Robotic process automation revenue to hit $1.3bn
Physical autonomous technology is also on the rise with researchers testing four-legged robots for oil rigs
Robotic process automation (RPA) software is the fastest-growing segment of the global enterprise software market and could reach $1.3 billion in revenue in 2019, according to Gartner.
The technology which allows for the configuration of automated scripts, often referred to as 'bots', allows for the automation of certain tasks within an IT process or business as a whole. RPA can, for example, be used to automatically manipulate data and pass information to and from different applications, as well as trigger responses to queries and execute transactions.
And there is a growing appetite for RPA software, with Gartner's figures for 2018 showing that revenue for the software segment grew 63.1%, hitting $846 million, which showcased a healthy appetite for automation software.
Gartner highlighted that while RPA software is used across many industries, banks, insurance firms, telcos, and utility companies, are the largest adopters of the technology. Many companies in these sectors make use of RPA to help integrate older systems with more modern technology.
"The ability to integrate legacy systems is the key driver for RPA projects. By using this technology, organisations can quickly accelerate their digital transformation initiatives, while unlocking the value associated with past technology investments," said Fabrizio Biscotti, research vice president at Gartner.
Rise of the robots
While automation technology had permeated many industries for years, autonomous systems, ranging from RPA software to AIs, are still relatively new.
However, the appetite for autonomous systems is growing; case in point: scientists from Oxford and Edinburgh universities are testing whether autonomous robots could replace the need for humans on remote oil rigs, according to The Telegraph.
Instead of humans, a 30kg four-legged robot that moves like a dog, built by robotics firm Anymal, is being trialled by the researchers for visual inspections of offshore oil rigs.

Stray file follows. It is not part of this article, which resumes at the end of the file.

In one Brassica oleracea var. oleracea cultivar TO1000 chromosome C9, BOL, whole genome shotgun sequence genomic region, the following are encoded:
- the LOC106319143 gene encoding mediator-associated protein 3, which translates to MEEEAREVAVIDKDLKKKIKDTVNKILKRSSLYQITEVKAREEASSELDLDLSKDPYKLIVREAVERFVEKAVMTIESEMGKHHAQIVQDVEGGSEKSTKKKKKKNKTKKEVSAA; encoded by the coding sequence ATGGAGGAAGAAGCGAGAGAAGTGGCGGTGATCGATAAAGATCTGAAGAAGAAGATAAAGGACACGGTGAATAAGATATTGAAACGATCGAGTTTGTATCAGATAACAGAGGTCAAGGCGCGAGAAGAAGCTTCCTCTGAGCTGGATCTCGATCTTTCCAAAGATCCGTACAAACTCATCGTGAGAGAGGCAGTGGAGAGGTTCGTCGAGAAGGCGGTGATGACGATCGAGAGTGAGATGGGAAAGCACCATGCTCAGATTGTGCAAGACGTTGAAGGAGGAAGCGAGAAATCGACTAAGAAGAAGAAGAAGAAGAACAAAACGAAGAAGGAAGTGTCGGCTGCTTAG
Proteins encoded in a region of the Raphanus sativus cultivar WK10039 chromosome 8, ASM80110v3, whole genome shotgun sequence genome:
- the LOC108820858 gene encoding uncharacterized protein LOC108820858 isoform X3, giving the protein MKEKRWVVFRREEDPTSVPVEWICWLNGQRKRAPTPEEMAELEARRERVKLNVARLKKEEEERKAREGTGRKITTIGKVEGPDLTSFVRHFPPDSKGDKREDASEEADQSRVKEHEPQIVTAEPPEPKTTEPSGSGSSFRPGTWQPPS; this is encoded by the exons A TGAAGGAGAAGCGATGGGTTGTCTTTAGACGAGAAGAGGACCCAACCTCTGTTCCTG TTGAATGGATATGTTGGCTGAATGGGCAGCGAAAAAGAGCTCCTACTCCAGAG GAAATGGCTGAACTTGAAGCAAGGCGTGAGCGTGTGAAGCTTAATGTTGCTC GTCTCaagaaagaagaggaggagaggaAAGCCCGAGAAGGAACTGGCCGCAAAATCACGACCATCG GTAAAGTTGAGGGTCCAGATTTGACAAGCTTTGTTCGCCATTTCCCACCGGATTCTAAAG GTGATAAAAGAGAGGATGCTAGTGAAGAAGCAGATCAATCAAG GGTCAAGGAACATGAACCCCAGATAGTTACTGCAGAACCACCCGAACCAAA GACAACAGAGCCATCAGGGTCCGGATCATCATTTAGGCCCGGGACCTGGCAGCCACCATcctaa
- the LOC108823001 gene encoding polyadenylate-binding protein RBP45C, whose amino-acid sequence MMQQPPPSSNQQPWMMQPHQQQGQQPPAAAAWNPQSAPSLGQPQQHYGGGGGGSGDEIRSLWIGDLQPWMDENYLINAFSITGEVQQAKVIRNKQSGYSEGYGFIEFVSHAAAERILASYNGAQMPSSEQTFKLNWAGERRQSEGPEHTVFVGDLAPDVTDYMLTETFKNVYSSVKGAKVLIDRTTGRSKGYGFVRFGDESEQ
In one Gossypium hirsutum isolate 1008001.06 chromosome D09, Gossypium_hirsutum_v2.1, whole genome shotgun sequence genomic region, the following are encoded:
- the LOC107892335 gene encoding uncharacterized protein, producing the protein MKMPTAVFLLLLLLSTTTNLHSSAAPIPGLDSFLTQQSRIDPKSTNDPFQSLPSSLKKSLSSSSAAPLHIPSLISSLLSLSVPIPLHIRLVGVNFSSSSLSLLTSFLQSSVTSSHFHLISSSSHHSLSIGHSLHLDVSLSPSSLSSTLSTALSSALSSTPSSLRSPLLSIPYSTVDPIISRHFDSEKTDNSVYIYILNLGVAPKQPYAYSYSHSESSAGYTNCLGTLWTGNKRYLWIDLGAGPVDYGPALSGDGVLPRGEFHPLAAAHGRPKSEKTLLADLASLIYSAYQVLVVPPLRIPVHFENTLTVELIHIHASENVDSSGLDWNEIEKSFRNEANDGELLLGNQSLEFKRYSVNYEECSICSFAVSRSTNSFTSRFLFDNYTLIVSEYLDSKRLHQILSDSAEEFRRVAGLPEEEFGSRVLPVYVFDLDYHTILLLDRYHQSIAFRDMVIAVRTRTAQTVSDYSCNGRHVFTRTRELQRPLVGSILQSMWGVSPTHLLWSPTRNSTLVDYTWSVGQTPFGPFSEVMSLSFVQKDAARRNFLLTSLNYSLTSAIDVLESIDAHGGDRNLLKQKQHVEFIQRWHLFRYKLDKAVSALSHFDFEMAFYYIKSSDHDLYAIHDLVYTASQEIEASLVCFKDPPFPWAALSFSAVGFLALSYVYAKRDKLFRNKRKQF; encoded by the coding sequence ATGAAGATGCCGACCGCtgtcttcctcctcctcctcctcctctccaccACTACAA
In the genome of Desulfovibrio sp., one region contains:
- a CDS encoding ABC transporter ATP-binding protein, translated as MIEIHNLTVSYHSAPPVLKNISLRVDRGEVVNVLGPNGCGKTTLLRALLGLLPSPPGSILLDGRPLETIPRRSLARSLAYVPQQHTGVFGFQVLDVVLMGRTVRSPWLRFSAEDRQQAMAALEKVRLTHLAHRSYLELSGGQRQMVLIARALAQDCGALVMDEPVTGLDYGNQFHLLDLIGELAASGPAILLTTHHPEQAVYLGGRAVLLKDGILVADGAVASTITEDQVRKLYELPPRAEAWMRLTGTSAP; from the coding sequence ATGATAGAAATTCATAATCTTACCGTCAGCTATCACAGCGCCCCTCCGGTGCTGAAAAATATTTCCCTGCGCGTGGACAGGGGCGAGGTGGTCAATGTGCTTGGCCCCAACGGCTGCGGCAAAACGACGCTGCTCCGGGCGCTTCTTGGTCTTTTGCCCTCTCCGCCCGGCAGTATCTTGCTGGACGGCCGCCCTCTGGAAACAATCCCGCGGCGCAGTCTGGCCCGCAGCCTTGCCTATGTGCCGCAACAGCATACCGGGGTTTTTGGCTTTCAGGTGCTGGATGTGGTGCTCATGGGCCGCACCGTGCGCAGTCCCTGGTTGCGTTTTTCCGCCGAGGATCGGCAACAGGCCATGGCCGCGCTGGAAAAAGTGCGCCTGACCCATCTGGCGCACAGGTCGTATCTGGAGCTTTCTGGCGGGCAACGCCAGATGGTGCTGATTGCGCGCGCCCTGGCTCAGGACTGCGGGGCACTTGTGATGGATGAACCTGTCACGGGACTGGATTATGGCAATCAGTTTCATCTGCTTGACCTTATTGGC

Oil and gas platforms are dangerous workplaces, located hundreds of mile offshore and often subjected to extreme conditions such as constant exposure to salt water and storms. In these adverse conditions, workers must constantly monitor and inspected the rigs to ensure safe operation.
These canine like-robots are said to be capable of walking over small obstacles and are also waterproof. They could potentially continuously monitor rigs around the clock and could alert maintenance teams when needed, and thus cut labour costs for oil companies as well as reduce the risk for human workers on site.
Maurice Fallon, head of the dynamic robot systems group at Oxford University, said the team is testing the robot at the Fire Service College in Gloucestershire, where a test rig has been built for research on tackling complex oil fires.
"On top of the robot we have a sensor, and that could be used to 3D map the environment and then you can tell it to point the camera at a location and make a mission," he said.
"They are able to fall and get up again, which is a key part for this robot. They are able to recover if things don't go well."
This is yet another example of how robots and autonomous technology are being increasingly tested and adopted by companies across all manner of industries.
And that is also an example of the overarching trend of digital transformation that companies old and new are embracing, moving from legacy systems to services and technology that not only streamline operations but can unlock more value for business through better use of data or identifying new revenue opportunities.
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